• Religious pluralism of the thirteen British American colonies
  • How colonists adapted biblical scripture to fit their North American environment
  • The role the Bible played in the public lives of Puritans and Pilgrims
  • How American Protestants’ reliance on the Bible affected American literacy rates
  • How historians measure literacy rates in early America
  • Protestant groups that settled in North America
  • How religious pluralism affected how colonial Americans interpreted scripture
  • The First Great Awakening
  • Participation in the Great Awakening by African Americans and Native Americans
  • African American interpretations of scripture
  • Women and scripture
  • How early American men incorporated the Bible and scripture into their lives
  • How the Bible fit within Americans’ conceptions of the British Empire
  • The American bishop controversy

It’s Always a Good Idea to Let Them Know You are Coming

livingston_williamHere is a March 1, 1777 letter written by New Jersey’s  revolutionary-era governor William Livingston (or one of his assistants) to Robert Blackwell, a patriotic Anglican minister serving New Jersey churches (in this specific case, Coles Church in Coles-Town, Gloucester County) with the Society for the Propagation of the Gospel:

Thursday next being appointed to be observed as a day of fasting & Prayer the Governor & Council propose to attend Divine Service at your Church, which it is thought proper to give you this Notice…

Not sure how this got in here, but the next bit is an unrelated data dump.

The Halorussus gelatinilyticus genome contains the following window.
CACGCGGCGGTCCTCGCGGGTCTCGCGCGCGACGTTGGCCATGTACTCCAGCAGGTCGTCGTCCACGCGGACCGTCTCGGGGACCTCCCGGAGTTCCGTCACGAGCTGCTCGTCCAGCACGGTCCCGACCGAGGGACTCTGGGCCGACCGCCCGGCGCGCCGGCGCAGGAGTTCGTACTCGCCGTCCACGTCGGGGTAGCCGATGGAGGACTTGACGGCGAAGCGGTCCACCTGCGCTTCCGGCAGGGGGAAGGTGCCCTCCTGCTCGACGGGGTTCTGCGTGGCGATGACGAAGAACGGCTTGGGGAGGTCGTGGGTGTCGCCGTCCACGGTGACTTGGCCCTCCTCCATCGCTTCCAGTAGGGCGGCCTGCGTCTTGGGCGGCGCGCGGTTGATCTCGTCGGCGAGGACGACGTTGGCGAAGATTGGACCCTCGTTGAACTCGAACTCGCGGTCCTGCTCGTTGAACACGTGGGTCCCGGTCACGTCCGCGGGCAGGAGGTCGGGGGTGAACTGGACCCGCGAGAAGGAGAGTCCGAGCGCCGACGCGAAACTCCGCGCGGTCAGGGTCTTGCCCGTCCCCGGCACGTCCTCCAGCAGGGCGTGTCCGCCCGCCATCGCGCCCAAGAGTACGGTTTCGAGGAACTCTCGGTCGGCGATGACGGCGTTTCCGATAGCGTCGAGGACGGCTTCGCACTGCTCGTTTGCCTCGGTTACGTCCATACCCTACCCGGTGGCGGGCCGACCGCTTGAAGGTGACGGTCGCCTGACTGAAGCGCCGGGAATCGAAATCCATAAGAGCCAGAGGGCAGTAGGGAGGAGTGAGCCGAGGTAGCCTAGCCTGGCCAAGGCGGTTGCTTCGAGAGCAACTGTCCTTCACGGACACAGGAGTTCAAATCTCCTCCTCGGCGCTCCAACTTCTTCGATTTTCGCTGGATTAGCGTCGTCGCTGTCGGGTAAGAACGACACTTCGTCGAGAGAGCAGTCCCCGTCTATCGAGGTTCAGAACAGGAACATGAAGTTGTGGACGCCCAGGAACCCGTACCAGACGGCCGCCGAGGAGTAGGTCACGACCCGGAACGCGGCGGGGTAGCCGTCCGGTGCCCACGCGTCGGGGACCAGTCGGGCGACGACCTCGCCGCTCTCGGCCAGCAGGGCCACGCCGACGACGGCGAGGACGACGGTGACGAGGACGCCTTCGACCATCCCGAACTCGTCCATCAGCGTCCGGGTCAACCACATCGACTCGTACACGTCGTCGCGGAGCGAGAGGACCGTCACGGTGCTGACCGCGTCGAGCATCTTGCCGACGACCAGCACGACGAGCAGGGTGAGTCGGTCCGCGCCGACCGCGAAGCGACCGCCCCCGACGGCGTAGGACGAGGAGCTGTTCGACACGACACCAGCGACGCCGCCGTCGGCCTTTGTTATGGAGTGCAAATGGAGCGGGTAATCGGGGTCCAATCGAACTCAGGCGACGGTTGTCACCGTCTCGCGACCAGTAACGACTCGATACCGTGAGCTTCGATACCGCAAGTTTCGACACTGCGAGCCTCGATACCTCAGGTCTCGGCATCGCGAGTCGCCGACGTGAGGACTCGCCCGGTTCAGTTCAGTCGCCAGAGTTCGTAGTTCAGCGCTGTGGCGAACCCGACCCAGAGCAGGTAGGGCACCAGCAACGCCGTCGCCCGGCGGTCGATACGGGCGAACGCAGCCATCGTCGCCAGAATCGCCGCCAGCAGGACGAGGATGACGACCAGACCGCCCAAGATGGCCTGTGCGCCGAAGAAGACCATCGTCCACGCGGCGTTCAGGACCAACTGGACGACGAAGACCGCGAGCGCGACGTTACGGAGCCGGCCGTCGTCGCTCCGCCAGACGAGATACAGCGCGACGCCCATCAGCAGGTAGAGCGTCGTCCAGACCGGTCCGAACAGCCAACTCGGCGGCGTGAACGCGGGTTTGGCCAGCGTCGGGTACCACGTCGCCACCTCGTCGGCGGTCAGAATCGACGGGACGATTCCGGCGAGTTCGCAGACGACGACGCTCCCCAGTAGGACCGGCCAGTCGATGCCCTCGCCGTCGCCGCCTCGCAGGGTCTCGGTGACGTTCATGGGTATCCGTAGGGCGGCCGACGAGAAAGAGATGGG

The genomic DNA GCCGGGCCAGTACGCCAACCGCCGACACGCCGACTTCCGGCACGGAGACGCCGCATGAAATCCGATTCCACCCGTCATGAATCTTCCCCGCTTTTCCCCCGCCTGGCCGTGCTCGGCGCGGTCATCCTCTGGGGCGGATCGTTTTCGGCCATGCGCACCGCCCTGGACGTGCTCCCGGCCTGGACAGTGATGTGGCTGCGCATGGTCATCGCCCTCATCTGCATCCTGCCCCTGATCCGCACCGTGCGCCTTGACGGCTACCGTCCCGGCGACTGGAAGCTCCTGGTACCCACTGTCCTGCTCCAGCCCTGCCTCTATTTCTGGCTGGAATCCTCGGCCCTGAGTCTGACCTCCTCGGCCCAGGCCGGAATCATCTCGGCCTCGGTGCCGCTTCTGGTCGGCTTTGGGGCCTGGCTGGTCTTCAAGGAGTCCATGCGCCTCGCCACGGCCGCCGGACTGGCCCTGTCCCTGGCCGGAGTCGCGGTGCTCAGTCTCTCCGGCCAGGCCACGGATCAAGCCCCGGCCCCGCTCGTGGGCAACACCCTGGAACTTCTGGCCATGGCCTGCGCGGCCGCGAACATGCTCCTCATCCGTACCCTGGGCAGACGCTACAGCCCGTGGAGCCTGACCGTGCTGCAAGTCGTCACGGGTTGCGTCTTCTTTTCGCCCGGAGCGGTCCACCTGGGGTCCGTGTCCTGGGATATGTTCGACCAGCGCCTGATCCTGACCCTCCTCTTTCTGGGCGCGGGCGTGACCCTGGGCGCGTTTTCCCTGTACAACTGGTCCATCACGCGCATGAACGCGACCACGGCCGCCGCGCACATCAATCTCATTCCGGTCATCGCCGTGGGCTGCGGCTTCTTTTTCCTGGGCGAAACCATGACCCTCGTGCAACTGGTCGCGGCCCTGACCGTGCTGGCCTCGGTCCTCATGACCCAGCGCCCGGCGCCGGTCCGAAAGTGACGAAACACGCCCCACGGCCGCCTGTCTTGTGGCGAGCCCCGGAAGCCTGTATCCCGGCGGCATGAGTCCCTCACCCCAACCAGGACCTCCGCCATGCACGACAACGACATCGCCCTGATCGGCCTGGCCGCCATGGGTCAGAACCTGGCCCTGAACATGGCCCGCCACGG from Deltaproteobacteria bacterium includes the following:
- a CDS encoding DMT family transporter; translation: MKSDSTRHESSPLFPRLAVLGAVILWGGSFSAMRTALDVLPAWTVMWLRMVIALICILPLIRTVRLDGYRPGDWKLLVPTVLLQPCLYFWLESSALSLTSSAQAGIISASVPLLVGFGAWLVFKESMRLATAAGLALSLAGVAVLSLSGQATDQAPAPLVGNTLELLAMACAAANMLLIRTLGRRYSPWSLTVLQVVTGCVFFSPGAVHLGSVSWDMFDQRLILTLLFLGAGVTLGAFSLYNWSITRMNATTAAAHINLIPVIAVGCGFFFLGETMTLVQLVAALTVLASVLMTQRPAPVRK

And here is Blackwell’s March 2, 1777 response:

According to the directions of your Proclamation I have appointed to preach at Coles Church on Thursday next, at half past eleven in the morning.  If your Excellency & the Council think proper to attend, we shall be glad to see you there.

I love this stuff!

Source: The Papers of William Livingston, ed. Carl Prince (Trenton: New Jersey Historical Commission, 1979), Vol. 1: 264

NOTE:  Prince’s footnote on p.264 is wrong.  He says that the church in question here is in Colesville, Sussex County.  When I read this I found it odd that Livingston, who was living at the time in Haddonfield, would travel all the way of up to Sussex County to attend service on a day of fasting and prayer.  Upon further investigation, I learned that this it is more likely that this is a reference to Coles Church (St. Mary’s) in Colestown, Gloucester County (today Camden County), New Jersey.  This makes more sense.  Colestown is only about four miles from Haddonfield.